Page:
There are some days when you just wished you had stayed in bed with a good book aren’t there? Today has been a bit of a disaster work wise, and the only thing to do is just start again tomorrow. I am in a hurry with this assignment, but this sort of painting just can’t be hurried and of course things go wrong. So having spent all afternoon drawing the whole wretched thing out on my pristine watercolour paper, ready for the final painting, and laying down the first tones, I managed to get a nice big splash of purple paint on it. So far, for a splashy painter I have been fairly lucky, with only the odd little spot of stray paint but this is, of course, in a non disguisable area. If it were not for this assignment I would have turned it into an insect of some sort..but hey, it’s just sods law and better it was at the start of the painting than at the end. So I am drawing it out yet again.. I am getting a bit fed up with kohlrabi!
I did however make some more quick sketches, a drawing of one of the leaves just to sort the shape out and then a quick painting of one of the folded leaves. They are quite complicated with an irregularly serrated edge, in fact nothing is quite regular about them. There are little ancillary leaflets which grow at intervals along the stem (petiole) and the main blade of each leaf has deep divisions at the base, but not always two. As you pull the leaf away from the rounded and thickened part of the stem, there always seem to be 5, 6 or 7 main veins which anchor the leaf and pull away leaving the little indentations on the leaf scar. Fascinating.
Well I guess finished version 2 will be better…Hmmmm. Meanwhile I am going to find some chocolate..
I only had the evening to work today and the deadline for veg is getting very close. So I bought some new kohlrabies, bigger this time and with more leaves. They are not the freshest and the leaves are somewhat limp so I am having to “arrange” them a bit. This is the problem of living in a city. I did go to the local farmers market last Saturday but found nothing better there and I can’t find any with roots intact, so these will have to do.
As I can’t draw such a complicated piece straight onto the watercolour paper (I would need to rub out too much and damage the surface), I have made a pencil sketch first and think I will also have to work out the leaves in more detail before painting.
This will be quite a big piece. I had to use the big 16 x14″ sketch book for the pencil drawing (and had to scan the drawing in 2 halves as you can see).
The new colour sketch is on the smaller 9 x12″.
For me, the danger of having to draw and redraw something is getting bored with the image. I do like to get on with the next thing. But it really does pay off if you can persevere. I have great regard for artists who specialise in just one subject … say butterflies or birds, I just don’t have the temperament, but that is the way to true excellence. I have been reading more about Audubon whose dedication and drive was completely extraordinary, the more I read, the more I respect and admire this remarkable man. Even if I had the talent and the drive I don’t have enough years left to match a fraction of his achievement…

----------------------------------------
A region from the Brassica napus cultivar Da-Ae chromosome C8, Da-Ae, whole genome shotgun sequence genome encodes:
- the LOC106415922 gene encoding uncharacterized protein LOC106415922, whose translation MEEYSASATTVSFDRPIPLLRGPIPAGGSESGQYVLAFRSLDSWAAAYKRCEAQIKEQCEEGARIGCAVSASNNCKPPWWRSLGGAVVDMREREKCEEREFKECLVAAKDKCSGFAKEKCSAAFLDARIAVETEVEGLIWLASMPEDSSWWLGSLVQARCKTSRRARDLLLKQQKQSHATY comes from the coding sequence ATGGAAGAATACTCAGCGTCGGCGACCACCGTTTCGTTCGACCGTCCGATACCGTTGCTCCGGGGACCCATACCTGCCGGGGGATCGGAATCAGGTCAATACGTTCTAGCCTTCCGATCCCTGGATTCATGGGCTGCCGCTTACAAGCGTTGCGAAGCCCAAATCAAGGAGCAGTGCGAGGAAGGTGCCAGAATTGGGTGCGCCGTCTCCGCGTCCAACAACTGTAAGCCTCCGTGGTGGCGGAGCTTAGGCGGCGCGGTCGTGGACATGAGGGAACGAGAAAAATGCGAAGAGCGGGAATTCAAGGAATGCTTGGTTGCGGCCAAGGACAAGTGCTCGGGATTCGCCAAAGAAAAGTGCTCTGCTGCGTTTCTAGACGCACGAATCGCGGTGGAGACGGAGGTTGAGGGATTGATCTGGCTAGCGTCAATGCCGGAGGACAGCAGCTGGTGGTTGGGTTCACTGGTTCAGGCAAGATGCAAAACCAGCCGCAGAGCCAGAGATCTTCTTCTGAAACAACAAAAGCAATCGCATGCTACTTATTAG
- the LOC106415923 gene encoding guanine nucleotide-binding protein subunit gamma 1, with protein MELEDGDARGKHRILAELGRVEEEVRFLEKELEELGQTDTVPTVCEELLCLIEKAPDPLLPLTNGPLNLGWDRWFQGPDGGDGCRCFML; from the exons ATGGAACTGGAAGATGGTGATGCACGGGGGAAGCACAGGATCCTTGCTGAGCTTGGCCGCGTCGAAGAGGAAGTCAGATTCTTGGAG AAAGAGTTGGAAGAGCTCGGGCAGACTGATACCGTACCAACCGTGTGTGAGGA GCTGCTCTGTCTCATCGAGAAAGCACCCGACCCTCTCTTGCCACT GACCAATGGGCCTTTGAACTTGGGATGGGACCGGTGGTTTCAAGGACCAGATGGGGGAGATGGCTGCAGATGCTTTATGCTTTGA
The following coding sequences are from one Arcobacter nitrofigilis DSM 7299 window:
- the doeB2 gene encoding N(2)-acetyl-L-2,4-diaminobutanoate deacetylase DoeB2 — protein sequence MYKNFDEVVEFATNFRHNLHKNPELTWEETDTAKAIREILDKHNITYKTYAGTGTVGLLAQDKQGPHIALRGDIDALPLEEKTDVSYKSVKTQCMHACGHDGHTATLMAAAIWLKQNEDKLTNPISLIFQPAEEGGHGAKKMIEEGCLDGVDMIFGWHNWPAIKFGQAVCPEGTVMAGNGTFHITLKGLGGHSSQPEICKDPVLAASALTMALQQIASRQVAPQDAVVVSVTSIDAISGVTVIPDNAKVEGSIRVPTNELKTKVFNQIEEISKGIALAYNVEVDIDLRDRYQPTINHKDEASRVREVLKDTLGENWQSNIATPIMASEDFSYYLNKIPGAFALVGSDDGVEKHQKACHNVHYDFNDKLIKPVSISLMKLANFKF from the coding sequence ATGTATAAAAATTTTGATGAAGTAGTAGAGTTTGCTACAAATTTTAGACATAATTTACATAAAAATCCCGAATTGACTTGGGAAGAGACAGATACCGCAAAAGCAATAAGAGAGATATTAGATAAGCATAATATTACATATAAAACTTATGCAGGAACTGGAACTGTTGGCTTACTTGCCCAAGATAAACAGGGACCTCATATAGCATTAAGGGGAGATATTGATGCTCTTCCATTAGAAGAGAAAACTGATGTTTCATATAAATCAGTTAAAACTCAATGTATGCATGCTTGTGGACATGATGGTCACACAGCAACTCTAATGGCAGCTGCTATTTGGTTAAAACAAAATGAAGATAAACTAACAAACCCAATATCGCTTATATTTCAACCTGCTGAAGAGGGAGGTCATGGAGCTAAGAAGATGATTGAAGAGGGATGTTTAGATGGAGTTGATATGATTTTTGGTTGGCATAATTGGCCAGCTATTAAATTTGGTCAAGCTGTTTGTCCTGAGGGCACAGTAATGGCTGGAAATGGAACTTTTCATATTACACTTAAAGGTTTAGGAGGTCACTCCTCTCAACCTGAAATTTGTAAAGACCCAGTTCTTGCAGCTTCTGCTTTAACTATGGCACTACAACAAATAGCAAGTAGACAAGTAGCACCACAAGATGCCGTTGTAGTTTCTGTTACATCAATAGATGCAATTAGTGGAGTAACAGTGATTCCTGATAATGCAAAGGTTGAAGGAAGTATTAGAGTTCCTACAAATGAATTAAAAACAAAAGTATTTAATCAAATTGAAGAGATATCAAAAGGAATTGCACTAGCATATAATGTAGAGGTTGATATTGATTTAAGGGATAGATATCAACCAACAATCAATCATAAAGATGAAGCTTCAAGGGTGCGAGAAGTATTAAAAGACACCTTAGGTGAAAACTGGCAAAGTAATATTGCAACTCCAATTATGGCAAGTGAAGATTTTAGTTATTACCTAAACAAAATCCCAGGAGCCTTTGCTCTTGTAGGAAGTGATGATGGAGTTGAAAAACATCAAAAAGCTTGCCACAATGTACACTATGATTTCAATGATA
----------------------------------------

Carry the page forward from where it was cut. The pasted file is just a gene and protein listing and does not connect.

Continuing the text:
More Kohlrabi Sketches
Pencil sketch on cartridge 16 x 14″
Watercolour and Pencil, on Kilimanjaro Watercolour Sketch Book 9 x 12″
Just the pencil study today… no time for writing… A day full of those “other things” in life which have to be done.
I got started on this study today at 3 and finished at 7. It’s 10 inches high and pencil on Arches HP. I am trying to wean myself off the cheap sketchbook now and make better studies. The paper makes such a difference but I still am not 100% happy with this particular watercolour surface. It does have a slight tooth which causes the pencil to catch sometimes and then it needs more working over. Bristol Board I find too smooth but may try the vellum finish…the endless search for the magic art materials continues.
These more detailed pencil studies are useful for understanding how the things are put together. The more you understand, the easier things are to draw, well that’s the theory …
Kohlrabi Pencil Study
Pencil on Arches HP. Size 12″x 8″
Well it’s getting round to time for the next course submission piece and this time it is veg. I went to Wholefoods the other day for inspiration. I was not entirely overwhelmed by what I found, at this time of the year the squashes are over and the corn is finished but I did like these small purple Kohlrabies. I have never eaten Kohlrabi and read that it is not such a popular vegetable these days but there were piles and piles of them, so someone is eating them.
Kohlrabi Brassica oleracea from the Gongylodes Group.
Kohlrabi’s true origin seems unclear, the name is from the German ‘kohl’ for cabbage and ‘rabi‘ for turnip because of its mongrel appearance. The bulb part is not in fact a root but the thickened lower part of the stem which grows on top of the ground. Its appearance has a very quirky appeal, likened by some to a Sputnik or a hot air balloon. The leaves and flesh are edible and taste like mild cabbage, perhaps slightly sweeter.
Some sites say that the 1st century writer Pliny the Elder described a “Corinthian turnip” which could have been a variety of Kohlrabi. It was described in Italy in 1554, was first grown as a commercial crop in 1724 in Ireland and introduced into the USA in 1806. There are white and red to be found in the local supermarkets here. It is low calorie and easy to prepare. I will try it.
A little footnote to this: whilst researching the Kohlrabi I kept seeing a reference to the American Society of Indexing, here. As 90 % of my books have been reference books, I LOVE indexes. A good index is a complete joy and I feel bereft and sad if a book does not have one. I am 100% behind their aims to improve indexing in general. It is a fascinating site and one that gives hope to the disorganised. They have workshops.. lucky Chicago, who in October got “Taming the Wild Project List: Organizing Tools for the Complex Life: by Do Mi Stauber. Couldn’t we all do with some of that!
However, having looked at the site, I am still not exactly sure why Kohlrabies and indexing go together. They do have the Order of the Kohlrabi which is bestowed on volunteer members who are deemed to have given great service to the cause and these lucky recipients become proud owners of the much coveted Kohlrabi pin.
They clearly state that “The American Society of Indexers did, at its 2000 convention, associate itself with the vegetable, kohlrabi,” but not why…
Perhaps the significance, to indexers as a breed, is explained by their endearing motto;
“Kohlrabi: no one knows who we are, or what to do with us.”
Here are some prelim sketches and colour studies… there may be quite a few more..
Kohlrabi Preliminary Sketches